I Don't Get the Big Deal About "The Hunger Games"

>> Saturday, August 18, 2012

I don't do reviews, as a general rule (manga/anime is an exception but that's on a different blog). Several reasons for this, not the least of which is that my tastes are eclectic (VERY eclectic) and I'm generally focused on one aspect of the story to the exclusion (and forgiveness) of all others. And, let's not forget, I'm weird.

But, I do bring things up if they make me pause, especially if they have the potential to entice me to write again. There are two things that do that - a story/character I adore that makes me want to do something better with my writing or inspires me on a hitherto unforeseen writing path...and a story that is quite successful commercially that makes me roll my eyes and wonder what the heck is going on. 

My daughter is a fan of The Hunger Games, and she's one of many many others. People love the book (disclaimer, I haven't read it) and gush about the movie, too. My daughter loved them both when she was quite critical of the movie Twilight despite her delight in the books (which she no longer has). I liked the Twilight books myself (and the movies, I might add) though not in the everyone-should-love-this sort of way but more in the this-is-an-intriguing-character sort of way. And, for those of you who know me, one character I really enjoy is all I need to forgive plenty of other things (including some "science" that still makes me cringe if I think about it).

She's got a decent batting average, actually, on introducing me to stuff I really like and hit a homerun with the anime Bleach I've spent the summer addicted to. Loved a number of characters, the premise, etc. But other stuff she wants me to try, well, it's hit or miss.

Now, if you love the books and haven't seen the movie or haven't delved into either but want to and don't want spoilers STOP READING NOW. 'Cause I can't tell you what bothered me without telling you about the story, so there are spoilers galore out there. And I'm not saying you can't like it for whatever reason you liked it. I, however, did not.

First off, it's depressing. I know that's in with YA literature right now, but I don't like being depressed unless there's a good reason for it, so you get a pass from me with an oppressive air talking about the holocaust (which was depressing and gruesome but a good lesson to remember) and not one on a notional fictional future that, as far as I could see, made no damn sense at all. Not that there isn't plenty of SF that doesn't make sense, but often the characters made sense or there was a point, or, at least, it was funny (think Demolition Man).

We start off with our oppressed people, tormented for 74 years due to uprising against what was, apparently, Big Brother, direct from 1984 (I guess he showed up late). The punishment for this effrontery was to take people at random from the areas that rebelled and make 'em fight it out to the death, Gladiator meets Survivor style and the winner gets glory and riches and stuff. Now, first off, that's a stupid punishment. What government's gonna care, even a local one? The whole dingy shanty-town area (replete with coal miners in the enlightened future) is surrounded by lush landscape which no one is farming or making of use of in any way, while the shanty-town inhabitants stave off starvation by working for Big Brother and killing small game.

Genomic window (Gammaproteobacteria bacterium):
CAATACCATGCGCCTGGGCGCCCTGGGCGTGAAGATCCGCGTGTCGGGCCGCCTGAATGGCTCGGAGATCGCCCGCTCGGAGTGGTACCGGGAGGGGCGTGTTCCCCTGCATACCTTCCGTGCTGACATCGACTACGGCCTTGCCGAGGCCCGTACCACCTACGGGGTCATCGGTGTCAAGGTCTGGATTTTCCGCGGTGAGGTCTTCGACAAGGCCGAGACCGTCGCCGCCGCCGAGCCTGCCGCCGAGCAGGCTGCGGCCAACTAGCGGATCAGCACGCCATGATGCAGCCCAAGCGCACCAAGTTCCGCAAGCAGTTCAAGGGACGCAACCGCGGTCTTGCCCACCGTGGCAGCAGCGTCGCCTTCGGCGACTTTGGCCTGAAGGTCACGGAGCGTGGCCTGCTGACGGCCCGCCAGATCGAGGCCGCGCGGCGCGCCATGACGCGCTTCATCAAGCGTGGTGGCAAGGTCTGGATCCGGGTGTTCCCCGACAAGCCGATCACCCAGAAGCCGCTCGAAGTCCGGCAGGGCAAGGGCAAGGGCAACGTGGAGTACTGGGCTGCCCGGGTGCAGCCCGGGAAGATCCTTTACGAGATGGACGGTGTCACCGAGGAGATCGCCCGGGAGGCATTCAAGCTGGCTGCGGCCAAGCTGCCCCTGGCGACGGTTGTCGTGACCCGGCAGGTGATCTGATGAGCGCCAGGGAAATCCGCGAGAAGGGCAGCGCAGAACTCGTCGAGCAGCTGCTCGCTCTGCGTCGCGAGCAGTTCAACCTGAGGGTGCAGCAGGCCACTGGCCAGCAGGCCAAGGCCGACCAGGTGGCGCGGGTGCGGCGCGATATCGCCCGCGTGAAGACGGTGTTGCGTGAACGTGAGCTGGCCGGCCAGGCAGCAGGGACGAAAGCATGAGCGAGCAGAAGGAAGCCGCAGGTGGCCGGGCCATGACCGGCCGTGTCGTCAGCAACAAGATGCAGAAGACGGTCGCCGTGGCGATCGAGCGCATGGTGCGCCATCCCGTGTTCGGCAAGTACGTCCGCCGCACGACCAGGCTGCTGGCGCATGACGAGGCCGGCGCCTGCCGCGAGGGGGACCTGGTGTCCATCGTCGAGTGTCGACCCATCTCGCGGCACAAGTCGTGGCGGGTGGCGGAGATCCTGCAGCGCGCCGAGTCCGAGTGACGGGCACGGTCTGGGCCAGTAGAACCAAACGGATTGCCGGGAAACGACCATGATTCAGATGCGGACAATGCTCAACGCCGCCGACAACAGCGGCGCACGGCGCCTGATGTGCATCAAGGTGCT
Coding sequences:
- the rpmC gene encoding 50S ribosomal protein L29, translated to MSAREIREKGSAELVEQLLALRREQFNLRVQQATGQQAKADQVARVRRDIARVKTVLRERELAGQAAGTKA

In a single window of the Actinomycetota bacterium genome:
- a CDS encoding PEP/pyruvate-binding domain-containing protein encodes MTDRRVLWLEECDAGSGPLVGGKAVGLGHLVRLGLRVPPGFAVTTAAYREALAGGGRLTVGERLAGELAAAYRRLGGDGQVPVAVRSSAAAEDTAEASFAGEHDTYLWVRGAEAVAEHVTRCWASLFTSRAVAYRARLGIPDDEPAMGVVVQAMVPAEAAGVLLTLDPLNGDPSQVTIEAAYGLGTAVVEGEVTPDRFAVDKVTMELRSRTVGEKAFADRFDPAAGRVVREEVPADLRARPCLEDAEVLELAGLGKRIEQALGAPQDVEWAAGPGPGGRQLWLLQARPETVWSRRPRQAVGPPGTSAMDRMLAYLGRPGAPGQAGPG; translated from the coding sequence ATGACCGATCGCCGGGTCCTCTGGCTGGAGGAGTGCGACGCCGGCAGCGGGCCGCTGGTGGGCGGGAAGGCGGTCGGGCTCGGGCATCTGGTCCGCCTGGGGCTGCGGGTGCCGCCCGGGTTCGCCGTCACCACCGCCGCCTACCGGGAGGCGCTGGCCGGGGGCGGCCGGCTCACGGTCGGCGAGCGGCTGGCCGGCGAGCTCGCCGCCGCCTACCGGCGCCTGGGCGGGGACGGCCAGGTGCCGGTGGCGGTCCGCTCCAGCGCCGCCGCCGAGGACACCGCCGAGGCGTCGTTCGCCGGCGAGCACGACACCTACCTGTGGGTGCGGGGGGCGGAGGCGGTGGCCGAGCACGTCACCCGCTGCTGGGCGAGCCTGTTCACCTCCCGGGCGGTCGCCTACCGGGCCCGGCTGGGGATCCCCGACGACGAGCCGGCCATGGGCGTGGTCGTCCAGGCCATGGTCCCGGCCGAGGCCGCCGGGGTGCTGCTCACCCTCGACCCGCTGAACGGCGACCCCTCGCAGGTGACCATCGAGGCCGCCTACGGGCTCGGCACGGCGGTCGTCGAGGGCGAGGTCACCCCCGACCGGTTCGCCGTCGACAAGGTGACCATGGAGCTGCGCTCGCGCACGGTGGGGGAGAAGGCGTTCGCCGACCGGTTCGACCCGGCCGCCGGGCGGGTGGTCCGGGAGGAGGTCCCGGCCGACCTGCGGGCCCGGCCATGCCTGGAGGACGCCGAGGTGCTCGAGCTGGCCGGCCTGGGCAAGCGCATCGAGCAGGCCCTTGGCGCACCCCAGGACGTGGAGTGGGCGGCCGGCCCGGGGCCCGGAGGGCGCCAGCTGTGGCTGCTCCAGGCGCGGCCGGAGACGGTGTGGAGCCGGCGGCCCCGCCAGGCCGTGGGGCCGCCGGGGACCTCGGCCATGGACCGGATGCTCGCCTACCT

Old concept, which, as a die-hard historian and SF reader, I've read versions of at least a dozen times. A handful of cliches, obvious (and, truth told, effective) emotional manipulations (like kill the twelve year old friend so, when we take out the "bad guys" at the end because we had no choice (kill or be killed), the reader/viewer will nod their head and say, "Serves 'em right." Same tactic has been used in at least half the James Bond movies). In the end, they "outsmart" Big Brother and she doesn't have to kill everyone, but even that doesn't make sense. (It's all about giving hope while reminded the people who's in charge WHILE still getting great ratings. Letting the two commit suicide fits way better (and is far more eye-catching) than letting potentially dangerous renegades get off scott free.)

But I'd likely forgive all this if I just liked somebody. I like strong female protagonists, so you'd think I'd like this one, but she's not particularly savvy, she's willing to use people and, in fact, has only the fact she's willing to go in her sister's place to recommend her. Nice gesture but not enough to make her a likeable character.

Or, if there was a point. I know, lessons are not supposed to be in stuff today, but I gotta say, when I spend a couple hours watching something, I either want to be entertained or intrigued. I need a point or an interesting character to be intrigued, or at least something original. I seriously didn't see the point. I'm glad it was just a couple of hours wasted rather than taking the time to read it.

Or maybe I just missed it. In any case, whatever makes this the delight of thousands if not millions, I don't get it.

Note - I might be oversensitive. I have a survival type story, in fact, two novels. No cameras but survival is still the name of the game with some internal hostility. Ah, but in mine, people have to work together. Maybe that's what I'm doing wrong. 


  • soubriquet

    I was persuaded to read the book. More recently I saw the movie.
    Having spent some of my teenage years reading lots of classic science-fiction, I perceived the book as something the great editors would have sent back full of margin scribbles saying "explain this", and "contradicts that", and "why", and..."you have some good ideas, but now you need to re-write it, dammit, you have a brain, now use it".